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 Post subject: Anchor for sandy areas
PostPosted: Tue Jul 17, 2012 8:22 pm 
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Joined: Mon Jul 11, 2011 1:33 pm
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We sail lot in shallow water with a lot of sandbars. We are thinking of getting some sort of anchor which would allow us to keep the boat secure in sandy areas while we swim, explore the beach etc. We are not very handy so we would like something that would require few if any modifications to our TI. The "Sandshark" looks interesting on their web site but is a bit pricey. Does anyone have any suggestions.

Thank you for your help.


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PostPosted: Tue Jul 17, 2012 8:49 pm 
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Location: Terrigal NSW, Australia
I find a stakout pole excellent for anchoring the boat in shallow areas. Hobie sells them (among others).
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It can also do double duty as a shark prodder, should the need arise :? .

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PostPosted: Tue Jul 24, 2012 11:52 am 
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Thank you for your suggestion.

In order to use this, so I need to install an anchor trolley? If so, is there a way for a "mechanically challenged" person like myself to install one?

Thanks again for your help.


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PostPosted: Tue Jul 24, 2012 12:06 pm 
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Location: Terrigal NSW, Australia
You don't need an anchor trolley. Just tie it to the boat at any point that suits you.

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PostPosted: Tue Jul 24, 2012 3:54 pm 
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Location: Kailua 96734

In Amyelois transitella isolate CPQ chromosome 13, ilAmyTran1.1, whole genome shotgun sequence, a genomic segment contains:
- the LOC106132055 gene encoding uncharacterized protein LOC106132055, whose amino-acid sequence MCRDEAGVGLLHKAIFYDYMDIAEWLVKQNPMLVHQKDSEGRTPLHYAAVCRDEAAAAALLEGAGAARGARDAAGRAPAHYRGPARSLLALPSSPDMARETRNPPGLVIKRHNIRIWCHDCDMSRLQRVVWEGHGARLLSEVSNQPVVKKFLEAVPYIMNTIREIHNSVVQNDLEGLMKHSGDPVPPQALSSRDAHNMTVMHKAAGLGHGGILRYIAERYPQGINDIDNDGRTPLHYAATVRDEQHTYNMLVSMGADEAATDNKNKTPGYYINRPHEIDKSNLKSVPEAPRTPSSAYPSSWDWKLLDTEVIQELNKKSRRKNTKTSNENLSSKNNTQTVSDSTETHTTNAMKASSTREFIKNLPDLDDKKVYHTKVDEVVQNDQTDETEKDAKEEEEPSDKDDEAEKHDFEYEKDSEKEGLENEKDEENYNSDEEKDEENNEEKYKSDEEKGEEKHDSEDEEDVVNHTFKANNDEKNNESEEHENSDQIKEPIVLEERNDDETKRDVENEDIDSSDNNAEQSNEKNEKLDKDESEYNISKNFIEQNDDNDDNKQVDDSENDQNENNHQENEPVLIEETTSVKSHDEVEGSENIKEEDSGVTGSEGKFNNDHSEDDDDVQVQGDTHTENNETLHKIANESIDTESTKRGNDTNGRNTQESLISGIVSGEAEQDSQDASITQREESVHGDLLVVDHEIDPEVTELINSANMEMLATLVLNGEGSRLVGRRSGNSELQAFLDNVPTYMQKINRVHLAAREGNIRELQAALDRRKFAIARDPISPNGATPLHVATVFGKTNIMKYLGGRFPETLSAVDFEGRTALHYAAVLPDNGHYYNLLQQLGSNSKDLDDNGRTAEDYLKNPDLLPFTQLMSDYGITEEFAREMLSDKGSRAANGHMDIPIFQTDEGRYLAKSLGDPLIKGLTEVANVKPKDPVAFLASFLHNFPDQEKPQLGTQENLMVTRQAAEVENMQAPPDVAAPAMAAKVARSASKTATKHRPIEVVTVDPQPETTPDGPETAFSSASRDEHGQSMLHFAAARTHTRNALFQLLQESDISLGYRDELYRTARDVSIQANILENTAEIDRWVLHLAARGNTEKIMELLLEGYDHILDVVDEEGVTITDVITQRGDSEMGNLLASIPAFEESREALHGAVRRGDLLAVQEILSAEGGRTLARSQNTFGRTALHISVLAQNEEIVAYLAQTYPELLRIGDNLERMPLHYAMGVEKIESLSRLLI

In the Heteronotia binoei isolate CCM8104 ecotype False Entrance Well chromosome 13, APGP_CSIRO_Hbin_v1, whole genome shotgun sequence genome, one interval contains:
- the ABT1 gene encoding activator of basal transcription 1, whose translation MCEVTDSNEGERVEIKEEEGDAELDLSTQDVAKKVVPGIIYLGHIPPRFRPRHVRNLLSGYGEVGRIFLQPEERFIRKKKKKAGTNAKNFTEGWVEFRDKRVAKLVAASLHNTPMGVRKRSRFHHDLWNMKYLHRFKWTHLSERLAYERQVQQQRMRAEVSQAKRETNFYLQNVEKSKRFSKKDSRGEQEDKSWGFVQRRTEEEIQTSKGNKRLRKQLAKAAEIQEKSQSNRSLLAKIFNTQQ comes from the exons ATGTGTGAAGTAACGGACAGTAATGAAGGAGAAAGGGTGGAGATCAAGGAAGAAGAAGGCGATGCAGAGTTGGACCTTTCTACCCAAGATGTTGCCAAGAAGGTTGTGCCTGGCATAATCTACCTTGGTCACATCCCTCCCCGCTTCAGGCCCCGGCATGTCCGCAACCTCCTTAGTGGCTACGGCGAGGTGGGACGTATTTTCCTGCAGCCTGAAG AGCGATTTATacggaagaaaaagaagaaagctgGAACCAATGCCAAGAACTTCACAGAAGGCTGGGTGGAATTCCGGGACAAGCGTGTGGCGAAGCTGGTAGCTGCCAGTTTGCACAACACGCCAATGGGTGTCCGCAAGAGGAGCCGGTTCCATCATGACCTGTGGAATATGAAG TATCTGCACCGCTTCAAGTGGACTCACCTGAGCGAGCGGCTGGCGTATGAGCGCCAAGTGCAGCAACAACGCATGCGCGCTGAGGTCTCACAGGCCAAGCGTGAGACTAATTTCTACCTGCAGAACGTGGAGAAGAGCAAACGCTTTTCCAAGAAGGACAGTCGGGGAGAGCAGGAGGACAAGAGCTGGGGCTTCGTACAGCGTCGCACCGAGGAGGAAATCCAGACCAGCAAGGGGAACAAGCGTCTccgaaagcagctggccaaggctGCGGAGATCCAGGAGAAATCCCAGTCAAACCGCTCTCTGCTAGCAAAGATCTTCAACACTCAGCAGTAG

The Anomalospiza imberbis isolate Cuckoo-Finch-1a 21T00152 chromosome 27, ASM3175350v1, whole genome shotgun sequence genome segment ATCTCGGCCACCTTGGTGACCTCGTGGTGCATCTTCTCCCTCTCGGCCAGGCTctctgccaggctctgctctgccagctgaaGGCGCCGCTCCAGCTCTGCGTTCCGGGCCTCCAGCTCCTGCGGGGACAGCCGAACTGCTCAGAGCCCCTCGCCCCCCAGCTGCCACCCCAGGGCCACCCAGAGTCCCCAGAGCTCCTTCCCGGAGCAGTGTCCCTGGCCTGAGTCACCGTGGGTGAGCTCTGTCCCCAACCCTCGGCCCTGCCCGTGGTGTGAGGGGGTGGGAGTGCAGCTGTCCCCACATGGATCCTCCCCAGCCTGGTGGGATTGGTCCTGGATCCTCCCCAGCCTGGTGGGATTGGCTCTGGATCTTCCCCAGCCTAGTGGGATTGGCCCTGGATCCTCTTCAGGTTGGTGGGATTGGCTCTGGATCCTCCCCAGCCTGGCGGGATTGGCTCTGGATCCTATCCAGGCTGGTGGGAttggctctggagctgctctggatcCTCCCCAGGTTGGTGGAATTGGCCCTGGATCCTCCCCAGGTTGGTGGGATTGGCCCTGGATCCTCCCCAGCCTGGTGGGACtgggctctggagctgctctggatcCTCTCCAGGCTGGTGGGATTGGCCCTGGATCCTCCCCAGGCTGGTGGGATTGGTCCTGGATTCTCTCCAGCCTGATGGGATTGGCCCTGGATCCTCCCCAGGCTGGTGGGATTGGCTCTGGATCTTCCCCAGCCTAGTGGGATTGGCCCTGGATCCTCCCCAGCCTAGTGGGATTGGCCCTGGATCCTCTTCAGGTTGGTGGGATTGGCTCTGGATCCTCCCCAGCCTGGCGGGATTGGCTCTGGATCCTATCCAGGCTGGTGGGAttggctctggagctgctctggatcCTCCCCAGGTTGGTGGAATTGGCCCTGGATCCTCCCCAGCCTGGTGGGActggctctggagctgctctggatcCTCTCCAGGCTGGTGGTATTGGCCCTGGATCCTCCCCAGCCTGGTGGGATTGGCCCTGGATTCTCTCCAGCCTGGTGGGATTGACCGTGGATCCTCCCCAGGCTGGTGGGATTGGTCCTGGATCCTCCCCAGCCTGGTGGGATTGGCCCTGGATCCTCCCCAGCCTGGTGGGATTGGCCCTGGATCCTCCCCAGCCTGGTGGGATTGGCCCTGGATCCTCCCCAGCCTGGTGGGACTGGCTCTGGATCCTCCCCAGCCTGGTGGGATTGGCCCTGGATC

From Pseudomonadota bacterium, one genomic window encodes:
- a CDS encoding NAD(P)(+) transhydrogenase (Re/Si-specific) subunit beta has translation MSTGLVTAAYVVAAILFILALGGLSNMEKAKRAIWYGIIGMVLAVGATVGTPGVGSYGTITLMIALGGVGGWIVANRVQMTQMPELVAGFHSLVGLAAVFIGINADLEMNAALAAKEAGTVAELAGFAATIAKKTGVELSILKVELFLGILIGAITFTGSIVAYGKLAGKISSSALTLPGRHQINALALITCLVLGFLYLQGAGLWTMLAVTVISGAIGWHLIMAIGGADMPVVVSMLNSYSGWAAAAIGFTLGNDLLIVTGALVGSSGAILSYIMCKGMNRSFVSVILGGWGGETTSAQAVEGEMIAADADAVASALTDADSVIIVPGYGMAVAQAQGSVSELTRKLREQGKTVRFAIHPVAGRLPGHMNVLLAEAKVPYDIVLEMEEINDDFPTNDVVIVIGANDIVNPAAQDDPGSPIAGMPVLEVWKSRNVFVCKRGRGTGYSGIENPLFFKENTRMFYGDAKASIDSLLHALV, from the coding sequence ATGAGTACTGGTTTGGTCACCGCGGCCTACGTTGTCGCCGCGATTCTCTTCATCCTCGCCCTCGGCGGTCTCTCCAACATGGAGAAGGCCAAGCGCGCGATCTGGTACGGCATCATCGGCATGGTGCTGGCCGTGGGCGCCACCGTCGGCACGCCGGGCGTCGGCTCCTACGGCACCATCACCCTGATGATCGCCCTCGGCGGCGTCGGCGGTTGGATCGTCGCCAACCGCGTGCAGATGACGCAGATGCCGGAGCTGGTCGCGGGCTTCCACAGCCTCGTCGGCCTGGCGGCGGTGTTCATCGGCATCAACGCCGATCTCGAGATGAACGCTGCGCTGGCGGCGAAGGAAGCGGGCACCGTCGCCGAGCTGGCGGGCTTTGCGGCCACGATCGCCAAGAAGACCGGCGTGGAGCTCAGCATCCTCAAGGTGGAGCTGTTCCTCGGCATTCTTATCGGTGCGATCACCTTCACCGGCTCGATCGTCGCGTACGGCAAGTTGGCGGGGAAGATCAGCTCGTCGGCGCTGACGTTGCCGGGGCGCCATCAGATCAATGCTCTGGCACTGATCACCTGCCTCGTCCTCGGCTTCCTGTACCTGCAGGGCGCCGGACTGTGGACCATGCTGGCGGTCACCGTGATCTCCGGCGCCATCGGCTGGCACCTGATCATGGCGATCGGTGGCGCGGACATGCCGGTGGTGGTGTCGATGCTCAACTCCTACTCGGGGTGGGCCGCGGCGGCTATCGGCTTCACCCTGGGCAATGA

Stakeouts are nice. If it's the right size, you could just pass this through the rear scupper holes or the mirage drive well and pound it in. Never get wet.


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PostPosted: Tue Jul 24, 2012 5:51 pm 
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Location: Terrigal NSW, Australia
I usually use mine when camping. With the hammock up, I can't put the stakeout pole amidships, but I put it between the ama, the akas and the hull, so the boat still can't drift more than about 4' in any direction.

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PostPosted: Wed Jul 25, 2012 12:40 am 
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Location: Kailua 96734
These are useful little tools, even if no sharks or pirates are around. :wink:

You can tie a line to it and set up a tarp shelter anywhere.

Or use it through the mirage opening to keep your kayak from sliding back into the water on a steep beach. (Bring a small rubber mallet or fish donger with you).

But my favorite use has to be wrapping a bow line around the upper handle and using it as a ratcheting lever to "hand-winch" a loaded AI over a tall beach berm, without getting a hernia. :mrgreen:


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PostPosted: Fri Aug 10, 2012 3:47 am 
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Location: Perth West Australia
I am using one of the Cooper Anchors on my TI. It is small, light (1kg) and made of blue nylon plastic with a moulded weight inside.

http://cooperanchors.com/

Great little anchor for sand and weed areas in anything from shallow sand to 30m depth.